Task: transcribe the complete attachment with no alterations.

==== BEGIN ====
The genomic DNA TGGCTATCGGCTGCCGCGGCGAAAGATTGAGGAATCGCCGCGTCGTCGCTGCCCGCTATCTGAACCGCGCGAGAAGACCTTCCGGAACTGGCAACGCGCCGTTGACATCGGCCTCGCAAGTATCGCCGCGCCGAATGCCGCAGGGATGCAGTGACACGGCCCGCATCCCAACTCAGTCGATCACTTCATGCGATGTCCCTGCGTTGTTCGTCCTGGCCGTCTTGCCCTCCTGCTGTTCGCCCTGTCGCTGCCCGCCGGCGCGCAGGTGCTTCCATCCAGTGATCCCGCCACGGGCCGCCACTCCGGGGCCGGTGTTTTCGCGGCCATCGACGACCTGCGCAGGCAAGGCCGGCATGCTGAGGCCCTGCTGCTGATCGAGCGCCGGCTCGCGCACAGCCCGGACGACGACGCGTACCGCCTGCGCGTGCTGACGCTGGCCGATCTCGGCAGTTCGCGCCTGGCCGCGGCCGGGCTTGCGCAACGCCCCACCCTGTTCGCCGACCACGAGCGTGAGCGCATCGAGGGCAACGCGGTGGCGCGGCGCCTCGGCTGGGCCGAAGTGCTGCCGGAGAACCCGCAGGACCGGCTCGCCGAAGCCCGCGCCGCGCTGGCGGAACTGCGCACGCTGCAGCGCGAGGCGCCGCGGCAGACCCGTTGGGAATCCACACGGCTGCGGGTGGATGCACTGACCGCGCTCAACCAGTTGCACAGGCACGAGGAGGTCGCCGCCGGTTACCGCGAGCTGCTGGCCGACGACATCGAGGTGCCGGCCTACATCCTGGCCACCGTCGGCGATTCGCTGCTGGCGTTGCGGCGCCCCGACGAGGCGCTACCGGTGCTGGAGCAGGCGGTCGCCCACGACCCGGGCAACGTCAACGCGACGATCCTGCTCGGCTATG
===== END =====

The genomic DNA TGGCTATCGGCTGCCGCGGCGAAAGATTGAGGAATCGCCGCGTCGTCGCTGCCCGCTATCTGAACCGCGCGAGAAGACCTTCCGGAACTGGCAACGCGCCGTTGACATCGGCCTCGCAAGTATCGCCGCGCCGAATGCCGCAGGGATGCAGTGACACGGCCCGCATCCCAACTCAGTCGATCACTTCATGCGATGTCCCTGCGTTGTTCGTCCTGGCCGTCTTGCCCTCCTGCTGTTCGCCCTGTCGCTGCCCGCCGGCGCGCAGGTGCTTCCATCCAGTGATCCCGCCACGGGCCGCCACTCCGGGGCCGGTGTTTTCGCGGCCATCGACGACCTGCGCAGGCAAGGCCGGCATGCTGAGGCCCTGCTGCTGATCGAGCGCCGGCTCGCGCACAGCCCGGACGACGACGCGTACCGCCTGCGCGTGCTGACGCTGGCCGATCTCGGCAGTTCGCGCCTGGCCGCGGCCGGGCTTGCGCAACGCCCCACCCTGTTCGCCGACCACGAGCGTGAGCGCATCGAGGGCAACGCGGTGGCGCGGCGCCTCGGCTGGGCCGAAGTGCTGCCGGAGAACCCGCAGGACCGGCTCGCCGAAGCCCGCGCCGCGCTGGCGGAACTGCGCACGCTGCAGCGCGAGGCGCCGCGGCAGACCCGTTGGGAATCCACACGGCTGCGGGTGGATGCACTGACCGCGCTCAACCAGTTGCACAGGCACGAGGAGGTCGCCGCCGGTTACCGCGAGCTGCTGGCCGACGACATCGAGGTGCCGGCCTACATCCTGGCCACCGTCGGCGATTCGCTGCTGGCGTTGCGGCGCCCCGACGAGGCGCTACCGGTGCTGGAGCAGGCGGTCGCCCACGACCCGGGCAACGTCAACGCGACGATCCTGCTCGGCTATG